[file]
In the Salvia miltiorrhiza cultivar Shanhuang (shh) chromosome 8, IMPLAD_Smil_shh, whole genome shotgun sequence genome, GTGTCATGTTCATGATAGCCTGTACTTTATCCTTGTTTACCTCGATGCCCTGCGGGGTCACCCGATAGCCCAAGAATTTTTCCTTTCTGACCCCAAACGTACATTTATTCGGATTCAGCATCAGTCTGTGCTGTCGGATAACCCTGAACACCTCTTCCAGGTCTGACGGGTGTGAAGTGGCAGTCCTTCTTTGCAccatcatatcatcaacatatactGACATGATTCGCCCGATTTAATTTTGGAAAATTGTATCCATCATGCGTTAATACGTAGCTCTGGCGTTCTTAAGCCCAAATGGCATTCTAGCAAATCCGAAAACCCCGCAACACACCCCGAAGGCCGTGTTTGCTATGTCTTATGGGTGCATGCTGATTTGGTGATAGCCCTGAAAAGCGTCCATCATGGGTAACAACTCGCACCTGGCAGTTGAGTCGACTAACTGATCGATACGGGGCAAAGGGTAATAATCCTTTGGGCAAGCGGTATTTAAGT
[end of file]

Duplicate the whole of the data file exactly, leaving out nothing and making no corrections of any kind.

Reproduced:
In the Salvia miltiorrhiza cultivar Shanhuang (shh) chromosome 8, IMPLAD_Smil_shh, whole genome shotgun sequence genome, GTGTCATGTTCATGATAGCCTGTACTTTATCCTTGTTTACCTCGATGCCCTGCGGGGTCACCCGATAGCCCAAGAATTTTTCCTTTCTGACCCCAAACGTACATTTATTCGGATTCAGCATCAGTCTGTGCTGTCGGATAACCCTGAACACCTCTTCCAGGTCTGACGGGTGTGAAGTGGCAGTCCTTCTTTGCAccatcatatcatcaacatatactGACATGATTCGCCCGATTTAATTTTGGAAAATTGTATCCATCATGCGTTAATACGTAGCTCTGGCGTTCTTAAGCCCAAATGGCATTCTAGCAAATCCGAAAACCCCGCAACACACCCCGAAGGCCGTGTTTGCTATGTCTTATGGGTGCATGCTGATTTGGTGATAGCCCTGAAAAGCGTCCATCATGGGTAACAACTCGCACCTGGCAGTTGAGTCGACTAACTGATCGATACGGGGCAAAGGGTAATAATCCTTTGGGCAAGCGGTATTTAAGT